After an almost five-hour marathon of startup pitches that went around the world, 15 companies have been chosen as semifinalists in the Global Startup Pitch, run by Web In Travel and Phocuswright. They are:
Middle East and Africa
In the wrap-up after the competition, Stephen Snyder, managing director of JetBlue Ventures, who also judged the Americas round, called the competition “very encouraging” in its diversity and quality of startups.
He said the current investment climate had become a buyer’s market. For JetBlue Ventures, which normally does Series A investments and has invested in 46 companies over the last seven and a half years, he said, “There is still a lot of dry powder lying around, but it’s time to be selective and there is no need to get into speculative deals. We have seen the deflation of the Web3 bubble – we are glad to have sat out the more speculative Web3 businesses that were tied to fixed technologies – and the rise of AI.”
Calling artificial intelligence-driven trip inspiration startups “over-hyped,” he said what gets him most excited about AI is its ability to address the “more mundane” tasks.
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Citing the Global Startup Competition as an example, he said judging events like these were now much easier to organize and what would normally have taken weeks to collate and curate can be done in hours. “I think what it can do to efficiency and productivity will be amazing, and I would encourage founders to ask, what are the cost savings I can extract versus chasing pie-in-the-sky ideas.”
Johnny Thorsen, vice president of strategy and partnerships at Spotnana, said he remained fascinated by blockchain technology, “although it’s hard to pin down the use case.”
“Could models like Chain4Travel be the start of a new ecosystem?” he wondered.
He also noted the focus on Gen Z travelers by some of the startups.
“This next generation travelers have to be reached in new ways. Given the 20-year life span of OTAs, it would not be inconceivable to think of the next 20 years of reaching these new travelers.”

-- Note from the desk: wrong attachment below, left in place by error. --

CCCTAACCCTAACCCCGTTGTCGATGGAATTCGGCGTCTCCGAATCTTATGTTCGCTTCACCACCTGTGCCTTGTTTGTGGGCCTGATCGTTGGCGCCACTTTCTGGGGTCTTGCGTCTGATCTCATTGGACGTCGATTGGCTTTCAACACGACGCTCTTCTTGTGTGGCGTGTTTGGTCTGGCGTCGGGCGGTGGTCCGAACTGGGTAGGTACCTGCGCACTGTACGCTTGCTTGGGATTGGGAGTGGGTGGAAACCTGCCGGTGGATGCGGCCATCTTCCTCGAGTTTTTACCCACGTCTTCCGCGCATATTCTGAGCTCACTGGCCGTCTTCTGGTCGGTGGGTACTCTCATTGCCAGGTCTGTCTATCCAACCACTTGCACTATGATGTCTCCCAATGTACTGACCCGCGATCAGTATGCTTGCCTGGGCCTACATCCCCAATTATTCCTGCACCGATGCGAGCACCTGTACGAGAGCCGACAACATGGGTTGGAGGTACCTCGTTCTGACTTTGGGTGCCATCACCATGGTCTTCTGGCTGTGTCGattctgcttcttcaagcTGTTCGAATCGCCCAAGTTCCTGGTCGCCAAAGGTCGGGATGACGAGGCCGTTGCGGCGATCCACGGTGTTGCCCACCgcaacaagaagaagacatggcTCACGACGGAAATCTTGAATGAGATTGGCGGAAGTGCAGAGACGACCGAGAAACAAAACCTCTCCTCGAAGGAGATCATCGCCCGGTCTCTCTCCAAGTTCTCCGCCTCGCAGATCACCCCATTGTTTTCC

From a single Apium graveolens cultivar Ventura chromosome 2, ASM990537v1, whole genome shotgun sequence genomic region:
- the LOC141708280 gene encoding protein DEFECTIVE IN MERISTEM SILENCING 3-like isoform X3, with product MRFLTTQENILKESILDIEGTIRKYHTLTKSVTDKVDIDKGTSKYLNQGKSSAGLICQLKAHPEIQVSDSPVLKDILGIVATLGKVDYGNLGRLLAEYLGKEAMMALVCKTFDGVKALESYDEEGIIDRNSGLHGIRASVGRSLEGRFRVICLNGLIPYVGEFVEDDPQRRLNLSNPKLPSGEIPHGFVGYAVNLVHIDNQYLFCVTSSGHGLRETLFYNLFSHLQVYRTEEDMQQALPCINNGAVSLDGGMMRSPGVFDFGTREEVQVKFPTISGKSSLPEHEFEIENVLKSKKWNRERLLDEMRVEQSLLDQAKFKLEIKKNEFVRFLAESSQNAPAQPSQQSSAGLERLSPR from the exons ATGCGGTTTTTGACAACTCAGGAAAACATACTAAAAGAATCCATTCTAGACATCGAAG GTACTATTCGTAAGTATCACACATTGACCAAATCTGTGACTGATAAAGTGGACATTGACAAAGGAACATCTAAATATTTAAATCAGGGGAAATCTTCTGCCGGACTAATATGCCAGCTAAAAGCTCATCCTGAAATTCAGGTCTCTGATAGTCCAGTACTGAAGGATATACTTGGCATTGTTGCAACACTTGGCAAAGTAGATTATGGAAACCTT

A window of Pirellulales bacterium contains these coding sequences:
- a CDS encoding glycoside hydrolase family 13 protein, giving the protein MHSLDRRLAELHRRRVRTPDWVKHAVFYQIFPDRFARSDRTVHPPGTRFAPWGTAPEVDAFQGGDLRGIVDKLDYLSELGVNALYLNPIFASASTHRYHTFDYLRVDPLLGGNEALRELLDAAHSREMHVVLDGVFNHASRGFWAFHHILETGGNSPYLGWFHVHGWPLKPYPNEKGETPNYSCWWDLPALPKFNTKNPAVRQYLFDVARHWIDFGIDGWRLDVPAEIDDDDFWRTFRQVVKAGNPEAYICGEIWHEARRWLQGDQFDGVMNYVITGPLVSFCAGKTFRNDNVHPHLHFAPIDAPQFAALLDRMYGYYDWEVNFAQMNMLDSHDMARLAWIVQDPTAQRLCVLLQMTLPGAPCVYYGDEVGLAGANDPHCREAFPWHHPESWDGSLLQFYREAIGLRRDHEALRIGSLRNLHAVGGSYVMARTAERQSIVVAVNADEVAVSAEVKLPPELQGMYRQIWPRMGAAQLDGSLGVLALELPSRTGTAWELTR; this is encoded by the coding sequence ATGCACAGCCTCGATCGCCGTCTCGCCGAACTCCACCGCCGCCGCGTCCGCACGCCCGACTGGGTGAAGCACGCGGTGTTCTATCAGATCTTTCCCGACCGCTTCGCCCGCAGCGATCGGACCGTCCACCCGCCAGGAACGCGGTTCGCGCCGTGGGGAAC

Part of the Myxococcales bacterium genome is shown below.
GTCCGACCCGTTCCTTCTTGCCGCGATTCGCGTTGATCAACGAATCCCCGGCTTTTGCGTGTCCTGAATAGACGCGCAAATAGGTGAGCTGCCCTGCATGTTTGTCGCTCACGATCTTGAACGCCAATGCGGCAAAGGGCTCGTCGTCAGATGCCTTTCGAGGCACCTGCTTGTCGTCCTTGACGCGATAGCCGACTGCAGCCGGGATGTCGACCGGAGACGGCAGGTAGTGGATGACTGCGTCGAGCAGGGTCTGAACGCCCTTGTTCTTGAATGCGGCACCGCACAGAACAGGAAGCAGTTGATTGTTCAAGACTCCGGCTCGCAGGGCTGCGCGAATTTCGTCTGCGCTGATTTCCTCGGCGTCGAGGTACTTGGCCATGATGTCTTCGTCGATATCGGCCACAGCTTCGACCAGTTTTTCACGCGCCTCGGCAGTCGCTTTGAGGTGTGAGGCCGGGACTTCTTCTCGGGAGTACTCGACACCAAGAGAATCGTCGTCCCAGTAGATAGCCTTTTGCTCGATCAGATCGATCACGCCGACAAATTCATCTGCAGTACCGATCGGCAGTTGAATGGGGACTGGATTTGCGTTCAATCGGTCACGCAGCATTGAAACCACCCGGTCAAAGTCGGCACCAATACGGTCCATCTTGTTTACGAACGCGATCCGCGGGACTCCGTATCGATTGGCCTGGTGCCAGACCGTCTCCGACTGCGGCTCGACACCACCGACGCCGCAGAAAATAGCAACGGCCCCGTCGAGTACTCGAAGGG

Noting the skew towards hospitality tech among the participating startups, Thorsen said, “Perhaps someone will finally get this right. What we need is the next-gen PMS to replace the army of hundreds of PMSes that make it so hard for everyone else to work with.”
Snyder said it was important for startups “not to get fixated on the problem of the moment” but look towards “much better immediacy of use cases and ability to get revenues to bring in cash flow.”
The semifinals will be August 24, after which five finalists will travel to Singapore to compete in the Grand Finals at WiT Singapore, Oct 2-4, to win a presentation spot at Phocuswright taking place in Fort Lauderdale, Florida, November 12-14.
“By making it through to the next round, the 15 companies proved they have what it takes to make it in today’s challenging environment for startups,” said Pete Comeau, managing director of Phocuswright. “Our judges were looking for criteria such as viability, customer appeal, technical innovation, sustainability, team and the X factor.”
“Again, thank you to our judges for putting in the work and time to get us to this stage and we look forward to the next round on the road to Singapore,” said Yeoh Siew Hoon, founder of WiT.
The Global Startup Pitch Competition is part of an ongoing commitment to cultivate innovation through activities including WiT Bootcamps, Phocuswright Startup Program, Hot25 Startups, Travel Tech Fellowship and an industry-driving global network of leaders on the edge of innovation.
*This article originally appeared in Web In Travel.
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